Capt Fuller, in acknowledging the gift, said he had lived long enough to have witnessed many presentations, and it was generally a figure of speech for the recipient to say he was taken by surprise. But he assured them that in his case this was really true. The surprise was complete, and he could not find words to thank them sufficiently. He had tried to do his duty, but felt that he had done nothing to deserve such a recognition as this. However, he was evidently mistaken, for it was quite impossible for the Company to have come forward in a body in this way with such a handsome gift unless they had a genuine desire to show him their appreciation. He thanked Lieut Yates for all he had said about him as well as every Officer, N.C.O and man for their generous present—he would always value it, and it would constantly remind him of his work with them in the Company, which had always been so pleasant, and with the result of which, through their loyalty and support, he was justly proud. They had formed close ties of friendship, and he hoped they might meet together on other occasions to keep them alive.

WAR HONOURS.—Recent honours lists have contained the names of the following Rugby men :—Meritorious Service Medal : Q.M.S F G Ansell, Lancashire Fusiliers ; Sergt O H Hootton, Oxon and Bucks L.I. ; and Sergt J Bottrill. Military Medal : Corpl J P Webb, Tank Corps ; Pte C R Bates, 5th R.W.R. ; and Gunner E Thomason, 400th Battery, 14th R.F.A, “ A” Brigade. Bar to Military Medal : Sergt W J Keenan, 4th Worcester Regiment.

SERGT F H LINES, Rugby Howitzer Battery, son of Inspector Lines of Rugby, has been awarded the Military Medal for gallantry in the Field.

D.C.M.—L-Corpl J Vale, 2nd Bn Oxford & Bucks L.I, has been awarded the Distinguished Conduct Medal.

MILITARY MEDAL.—Sergt R E Lewin, R.W.R, who, for a short time, was a prisoner-of-war in Germany, has been awarded the Military Medal for conspicuous bravery in leading his platoon into action and devotion to duty.

Christmas Presents to Soldiers.—With the money collected from the villagers, and the proceeds of a whist drive and dance, 8s each has been sent to 42 soldiers and two widows. The recipients have thanked the donors for their kindness. There was a balance of £2 8s, which has been sent to St Dunstan’s Hostel.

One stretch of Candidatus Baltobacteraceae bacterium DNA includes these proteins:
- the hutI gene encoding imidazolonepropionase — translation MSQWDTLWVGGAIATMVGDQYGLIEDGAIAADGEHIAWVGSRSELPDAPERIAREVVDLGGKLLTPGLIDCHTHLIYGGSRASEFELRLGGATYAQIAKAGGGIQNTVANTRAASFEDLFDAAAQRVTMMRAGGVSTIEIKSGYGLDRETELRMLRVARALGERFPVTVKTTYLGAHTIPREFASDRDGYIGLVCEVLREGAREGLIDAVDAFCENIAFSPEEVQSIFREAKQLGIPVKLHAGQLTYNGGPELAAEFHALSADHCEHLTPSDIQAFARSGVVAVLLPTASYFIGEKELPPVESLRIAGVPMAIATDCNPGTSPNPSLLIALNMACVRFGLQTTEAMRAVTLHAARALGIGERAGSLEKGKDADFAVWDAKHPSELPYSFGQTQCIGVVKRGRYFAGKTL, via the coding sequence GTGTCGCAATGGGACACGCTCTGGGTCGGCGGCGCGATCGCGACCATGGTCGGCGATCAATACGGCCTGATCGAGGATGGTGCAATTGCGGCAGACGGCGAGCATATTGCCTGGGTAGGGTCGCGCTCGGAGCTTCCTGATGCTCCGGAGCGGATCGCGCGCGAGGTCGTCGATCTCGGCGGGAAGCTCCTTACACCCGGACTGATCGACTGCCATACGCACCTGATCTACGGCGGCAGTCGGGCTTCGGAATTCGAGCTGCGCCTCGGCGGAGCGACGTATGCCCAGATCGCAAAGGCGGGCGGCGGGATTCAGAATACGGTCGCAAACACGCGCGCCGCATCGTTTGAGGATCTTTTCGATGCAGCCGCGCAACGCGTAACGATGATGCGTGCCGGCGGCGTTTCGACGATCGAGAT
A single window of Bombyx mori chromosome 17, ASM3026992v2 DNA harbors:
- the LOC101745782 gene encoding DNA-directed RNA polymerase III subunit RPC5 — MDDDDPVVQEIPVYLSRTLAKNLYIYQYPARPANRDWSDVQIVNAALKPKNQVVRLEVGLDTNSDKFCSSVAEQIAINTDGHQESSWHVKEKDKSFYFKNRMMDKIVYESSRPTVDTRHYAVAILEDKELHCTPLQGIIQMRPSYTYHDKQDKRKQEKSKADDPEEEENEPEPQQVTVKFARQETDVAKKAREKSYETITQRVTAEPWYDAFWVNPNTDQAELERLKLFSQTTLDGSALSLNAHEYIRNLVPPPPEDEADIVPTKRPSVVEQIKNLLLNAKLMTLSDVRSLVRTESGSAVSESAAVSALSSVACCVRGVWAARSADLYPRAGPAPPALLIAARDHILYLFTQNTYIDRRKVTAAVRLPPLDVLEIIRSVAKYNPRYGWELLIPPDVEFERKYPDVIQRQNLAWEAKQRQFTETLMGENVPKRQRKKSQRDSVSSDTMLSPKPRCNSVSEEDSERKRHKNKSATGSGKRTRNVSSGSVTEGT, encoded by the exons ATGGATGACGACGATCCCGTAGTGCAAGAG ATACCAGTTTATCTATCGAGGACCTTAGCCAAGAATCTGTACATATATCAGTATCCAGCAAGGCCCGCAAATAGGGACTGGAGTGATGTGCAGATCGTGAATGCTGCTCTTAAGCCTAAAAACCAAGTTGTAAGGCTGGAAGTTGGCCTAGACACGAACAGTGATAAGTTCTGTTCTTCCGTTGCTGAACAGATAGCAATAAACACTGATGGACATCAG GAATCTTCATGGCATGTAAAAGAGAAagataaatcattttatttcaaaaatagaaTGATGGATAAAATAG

HANDSOME GIFT.—A parish meeting was held on Monday evening to consider the question of a War Memorial. Mr F Shaw was in the chair. It was decided to build a Memorial Hall, and a committee was appointed to deal with the matter. Mr Shaw promised to give the site and £100 towards the fund. Mr Hooper was elected secretary and treasurer. It has also been decided to erect a brass tablet in the church, on which will be inscribed the names of those who have fallen in the war.

WAR MEMORIAL.—On Tuesday evening last a meeting was held at the schools of subscribers to the War Memorial to be erected in the church. The Vicar (Rev H G Kane) presided. Amongst various schemes submitted, the erection of an oak pulpit in place of the present stone and marble structure seemed to meet with most favour, but no final decision was arrived at.


A parish meeting was held in the Council Schools on Tuesday evening for the purpose of securing suggestions for the erection of a memorial in commemoration of those who had fallen in the War. The chair was taken by Mr J W Cockerill, and amongst those present were—Messes M T T Anderson, A F Cockerill and J Killworth (members of the Parish Council) ; Capt Miller, Major and Mrs Nichalls, Mrs Parnell, Rev R Lever, Miss Hands, Mr and Mrs C W Perkins, Mr and Mrs F Dyson, Mr and Mrs Allard ; Messrs W Perkins, A Mercer, J Canham, G Burton, G Taylor, W Garratt, G Webb, J J Brown, L W Fitter, W Walton, H Sotton, C Conning, J Roberts, G Pettifer, and others. Mr F Clayson acted as clerk.

In his opening remarks the Chairman said : Some months ago Col Bucknill offered to convey to the Parish Council the Green Gardens on condition that the Council converted them into a public garden or pleasure ground for the resort of the inhabitants. In making the offer Col Bucknill informed them that he had already promised the corner plot, facing the old cross, to the vicar and churchwardens, who had been left a legacy of £750 by the late Mrs M Rogers for the purpose of building a village hall. Col Bucknill went on to say that a suitable building could not be erected for the sum mentioned, and suggested that the Parish Council try to persuade the trustees of Mrs Rogers to combine with them so that a suitable building could be erected as a memorial. Several meetings were held, and as they were unable to accept Col Bucknill’s terms, as a whole, the offer was withdrawn, and a new offer made, in the event of a combination of funds taking place, to give a slightly larger plot of land and head the subscription list with a suitable cash donation (cheers).